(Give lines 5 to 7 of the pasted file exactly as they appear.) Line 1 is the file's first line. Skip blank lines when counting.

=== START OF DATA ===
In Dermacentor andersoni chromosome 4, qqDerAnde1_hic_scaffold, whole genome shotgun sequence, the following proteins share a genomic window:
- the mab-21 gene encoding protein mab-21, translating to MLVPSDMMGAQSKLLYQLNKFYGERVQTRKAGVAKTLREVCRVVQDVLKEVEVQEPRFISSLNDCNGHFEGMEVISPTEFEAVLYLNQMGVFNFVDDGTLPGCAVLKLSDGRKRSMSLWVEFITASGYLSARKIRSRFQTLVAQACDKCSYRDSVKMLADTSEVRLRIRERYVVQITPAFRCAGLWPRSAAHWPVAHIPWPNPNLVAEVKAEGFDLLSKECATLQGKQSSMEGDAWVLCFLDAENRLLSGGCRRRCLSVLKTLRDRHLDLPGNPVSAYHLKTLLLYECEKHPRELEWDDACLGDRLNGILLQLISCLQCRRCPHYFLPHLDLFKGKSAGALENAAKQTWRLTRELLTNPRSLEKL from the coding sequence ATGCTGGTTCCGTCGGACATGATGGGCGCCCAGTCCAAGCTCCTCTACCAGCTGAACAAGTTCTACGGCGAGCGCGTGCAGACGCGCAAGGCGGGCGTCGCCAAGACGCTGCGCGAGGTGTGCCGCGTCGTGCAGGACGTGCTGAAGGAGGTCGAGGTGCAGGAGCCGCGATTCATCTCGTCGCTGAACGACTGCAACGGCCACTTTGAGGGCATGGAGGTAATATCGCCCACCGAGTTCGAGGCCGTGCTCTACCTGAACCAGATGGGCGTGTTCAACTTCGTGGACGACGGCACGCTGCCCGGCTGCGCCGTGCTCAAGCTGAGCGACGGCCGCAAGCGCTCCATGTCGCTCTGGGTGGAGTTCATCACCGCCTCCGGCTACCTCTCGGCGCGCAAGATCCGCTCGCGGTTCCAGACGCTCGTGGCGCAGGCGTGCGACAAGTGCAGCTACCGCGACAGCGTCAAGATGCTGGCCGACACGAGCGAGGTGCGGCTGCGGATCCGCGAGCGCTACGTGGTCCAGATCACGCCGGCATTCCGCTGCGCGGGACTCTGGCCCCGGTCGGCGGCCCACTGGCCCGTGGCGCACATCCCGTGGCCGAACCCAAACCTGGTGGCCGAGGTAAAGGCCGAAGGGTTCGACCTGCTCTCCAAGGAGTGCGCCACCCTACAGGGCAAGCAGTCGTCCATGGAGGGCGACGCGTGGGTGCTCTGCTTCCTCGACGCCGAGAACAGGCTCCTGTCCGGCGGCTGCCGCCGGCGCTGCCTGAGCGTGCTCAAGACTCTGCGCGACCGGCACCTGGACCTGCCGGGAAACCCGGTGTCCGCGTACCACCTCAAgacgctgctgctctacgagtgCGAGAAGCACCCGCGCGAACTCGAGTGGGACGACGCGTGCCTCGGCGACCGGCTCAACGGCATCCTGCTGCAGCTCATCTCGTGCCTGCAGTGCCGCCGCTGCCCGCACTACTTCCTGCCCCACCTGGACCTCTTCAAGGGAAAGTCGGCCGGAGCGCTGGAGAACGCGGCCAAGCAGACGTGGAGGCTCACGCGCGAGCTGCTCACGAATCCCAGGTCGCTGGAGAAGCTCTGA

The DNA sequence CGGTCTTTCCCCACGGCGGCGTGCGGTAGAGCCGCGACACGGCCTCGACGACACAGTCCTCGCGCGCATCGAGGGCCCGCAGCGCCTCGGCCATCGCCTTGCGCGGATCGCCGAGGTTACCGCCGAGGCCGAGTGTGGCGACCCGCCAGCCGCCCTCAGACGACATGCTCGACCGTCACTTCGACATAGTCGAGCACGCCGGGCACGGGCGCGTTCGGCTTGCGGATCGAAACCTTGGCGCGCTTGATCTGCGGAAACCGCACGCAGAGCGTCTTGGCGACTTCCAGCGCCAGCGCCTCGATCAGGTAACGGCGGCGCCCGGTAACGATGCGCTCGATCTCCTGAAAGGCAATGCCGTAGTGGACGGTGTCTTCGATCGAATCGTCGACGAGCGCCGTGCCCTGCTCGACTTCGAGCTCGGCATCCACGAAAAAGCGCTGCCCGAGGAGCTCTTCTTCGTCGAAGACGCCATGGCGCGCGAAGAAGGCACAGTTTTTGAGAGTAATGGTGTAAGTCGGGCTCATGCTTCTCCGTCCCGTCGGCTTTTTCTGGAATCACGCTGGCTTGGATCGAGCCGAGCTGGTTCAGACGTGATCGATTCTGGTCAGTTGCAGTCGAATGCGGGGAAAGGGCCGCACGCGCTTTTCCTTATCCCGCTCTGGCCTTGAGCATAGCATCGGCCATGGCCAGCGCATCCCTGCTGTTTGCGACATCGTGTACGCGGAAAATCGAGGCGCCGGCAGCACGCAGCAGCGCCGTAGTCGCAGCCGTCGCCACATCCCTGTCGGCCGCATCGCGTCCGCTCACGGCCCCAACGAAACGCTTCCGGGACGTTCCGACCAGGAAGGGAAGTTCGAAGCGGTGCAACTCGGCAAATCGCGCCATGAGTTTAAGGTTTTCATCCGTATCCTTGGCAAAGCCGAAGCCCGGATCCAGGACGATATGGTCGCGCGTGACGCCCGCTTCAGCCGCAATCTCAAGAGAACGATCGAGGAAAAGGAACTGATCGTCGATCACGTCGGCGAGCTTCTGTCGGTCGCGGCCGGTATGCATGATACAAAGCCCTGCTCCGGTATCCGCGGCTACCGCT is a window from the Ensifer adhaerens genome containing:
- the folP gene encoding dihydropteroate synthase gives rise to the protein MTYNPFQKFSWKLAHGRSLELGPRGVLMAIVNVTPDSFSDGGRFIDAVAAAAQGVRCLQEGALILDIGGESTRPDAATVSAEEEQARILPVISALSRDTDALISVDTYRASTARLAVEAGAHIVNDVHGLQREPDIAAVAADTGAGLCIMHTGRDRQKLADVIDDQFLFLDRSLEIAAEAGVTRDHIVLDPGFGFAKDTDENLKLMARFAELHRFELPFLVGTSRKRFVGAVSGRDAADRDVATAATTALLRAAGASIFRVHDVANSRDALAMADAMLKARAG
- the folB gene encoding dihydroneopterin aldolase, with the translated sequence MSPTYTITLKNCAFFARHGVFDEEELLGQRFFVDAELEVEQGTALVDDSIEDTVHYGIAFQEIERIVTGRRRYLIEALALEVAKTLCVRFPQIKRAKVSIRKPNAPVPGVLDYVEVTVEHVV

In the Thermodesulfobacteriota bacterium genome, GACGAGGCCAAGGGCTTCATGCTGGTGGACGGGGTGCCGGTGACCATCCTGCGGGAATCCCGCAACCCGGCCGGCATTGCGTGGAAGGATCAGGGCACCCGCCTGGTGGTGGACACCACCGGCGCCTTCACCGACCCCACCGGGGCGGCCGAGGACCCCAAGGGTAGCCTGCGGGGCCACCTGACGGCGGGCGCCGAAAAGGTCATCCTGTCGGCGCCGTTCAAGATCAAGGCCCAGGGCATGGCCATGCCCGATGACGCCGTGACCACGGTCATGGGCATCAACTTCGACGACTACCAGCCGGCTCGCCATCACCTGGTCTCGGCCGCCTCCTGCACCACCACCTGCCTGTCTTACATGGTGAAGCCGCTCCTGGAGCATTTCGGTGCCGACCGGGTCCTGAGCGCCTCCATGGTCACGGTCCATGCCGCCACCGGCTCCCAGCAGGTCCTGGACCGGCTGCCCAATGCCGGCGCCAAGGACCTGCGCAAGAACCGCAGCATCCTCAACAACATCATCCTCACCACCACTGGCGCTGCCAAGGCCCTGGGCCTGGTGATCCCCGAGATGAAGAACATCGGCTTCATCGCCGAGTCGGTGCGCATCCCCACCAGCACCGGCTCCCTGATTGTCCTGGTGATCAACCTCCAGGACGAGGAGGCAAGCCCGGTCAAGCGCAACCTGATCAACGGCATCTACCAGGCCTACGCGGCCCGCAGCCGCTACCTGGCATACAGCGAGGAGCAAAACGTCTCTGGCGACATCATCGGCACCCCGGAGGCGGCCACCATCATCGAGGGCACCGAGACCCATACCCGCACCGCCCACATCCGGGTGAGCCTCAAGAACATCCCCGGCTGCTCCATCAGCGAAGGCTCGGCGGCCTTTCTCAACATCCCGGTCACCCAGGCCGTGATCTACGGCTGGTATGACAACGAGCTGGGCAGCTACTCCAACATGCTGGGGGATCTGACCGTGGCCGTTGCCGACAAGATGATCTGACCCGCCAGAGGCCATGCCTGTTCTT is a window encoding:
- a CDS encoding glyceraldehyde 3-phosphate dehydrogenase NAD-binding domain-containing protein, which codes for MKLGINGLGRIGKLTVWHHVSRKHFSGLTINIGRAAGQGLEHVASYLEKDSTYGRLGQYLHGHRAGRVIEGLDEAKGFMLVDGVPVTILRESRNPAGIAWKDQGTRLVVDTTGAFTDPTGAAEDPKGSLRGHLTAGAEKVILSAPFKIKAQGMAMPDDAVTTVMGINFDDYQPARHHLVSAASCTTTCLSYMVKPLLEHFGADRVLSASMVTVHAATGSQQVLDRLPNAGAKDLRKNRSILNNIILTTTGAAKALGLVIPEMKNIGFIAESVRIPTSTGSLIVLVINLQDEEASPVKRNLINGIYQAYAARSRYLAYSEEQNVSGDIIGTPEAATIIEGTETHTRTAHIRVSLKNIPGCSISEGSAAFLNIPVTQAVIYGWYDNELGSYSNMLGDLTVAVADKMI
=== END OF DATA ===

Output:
- the folB gene encoding dihydroneopterin aldolase, with the translated sequence MSPTYTITLKNCAFFARHGVFDEEELLGQRFFVDAELEVEQGTALVDDSIEDTVHYGIAFQEIERIVTGRRRYLIEALALEVAKTLCVRFPQIKRAKVSIRKPNAPVPGVLDYVEVTVEHVV

In the Thermodesulfobacteriota bacterium genome, GACGAGGCCAAGGGCTTCATGCTGGTGGACGGGGTGCCGGTGACCATCCTGCGGGAATCCCGCAACCCGGCCGGCATTGCGTGGAAGGATCAGGGCACCCGCCTGGTGGTGGACACCACCGGCGCCTTCACCGACCCCACCGGGGCGGCCGAGGACCCCAAGGGTAGCCTGCGGGGCCACCTGACGGCGGGCGCCGAAAAGGTCATCCTGTCGGCGCCGTTCAAGATCAAGGCCCAGGGCATGGCCATGCCCGATGACGCCGTGACCACGGTCATGGGCATCAACTTCGACGACTACCAGCCGGCTCGCCATCACCTGGTCTCGGCCGCCTCCTGCACCACCACCTGCCTGTCTTACATGGTGAAGCCGCTCCTGGAGCATTTCGGTGCCGACCGGGTCCTGAGCGCCTCCATGGTCACGGTCCATGCCGCCACCGGCTCCCAGCAGGTCCTGGACCGGCTGCCCAATGCCGGCGCCAAGGACCTGCGCAAGAACCGCAGCATCCTCAACAACATCATCCTCACCACCACTGGCGCTGCCAAGGCCCTGGGCCTGGTGATCCCCGAGATGAAGAACATCGGCTTCATCGCCGAGTCGGTGCGCATCCCCACCAGCACCGGCTCCCTGATTGTCCTGGTGATCAACCTCCAGGACGAGGAGGCAAGCCCGGTCAAGCGCAACCTGATCAACGGCATCTACCAGGCCTACGCGGCCCGCAGCCGCTACCTGGCATACAGCGAGGAGCAAAACGTCTCTGGCGACATCATCGGCACCCCGGAGGCGGCCACCATCATCGAGGGCACCGAGACCCATACCCGCACCGCCCACATCCGGGTGAGCCTCAAGAACATCCCCGGCTGCTCCATCAGCGAAGGCTCGGCGGCCTTTCTCAACATCCCGGTCACCCAGGCCGTGATCTACGGCTGGTATGACAACGAGCTGGGCAGCTACTCCAACATGCTGGGGGATCTGACCGTGGCCGTTGCCGACAAGATGATCTGACCCGCCAGAGGCCATGCCTGTTCTT is a window encoding:
- a CDS encoding glyceraldehyde 3-phosphate dehydrogenase NAD-binding domain-containing protein, which codes for MKLGINGLGRIGKLTVWHHVSRKHFSGLTINIGRAAGQGLEHVASYLEKDSTYGRLGQYLHGHRAGRVIEGLDEAKGFMLVDGVPVTILRESRNPAGIAWKDQGTRLVVDTTGAFTDPTGAAEDPKGSLRGHLTAGAEKVILSAPFKIKAQGMAMPDDAVTTVMGINFDDYQPARHHLVSAASCTTTCLSYMVKPLLEHFGADRVLSASMVTVHAATGSQQVLDRLPNAGAKDLRKNRSILNNIILTTTGAAKALGLVIPEMKNIGFIAESVRIPTSTGSLIVLVINLQDEEASPVKRNLINGIYQAYAARSRYLAYSEEQNVSGDIIGTPEAATIIEGTETHTRTAHIRVSLKNIPGCSISEGSAAFLNIPVTQAVIYGWYDNELGSYSNMLGDLTVAVADKMI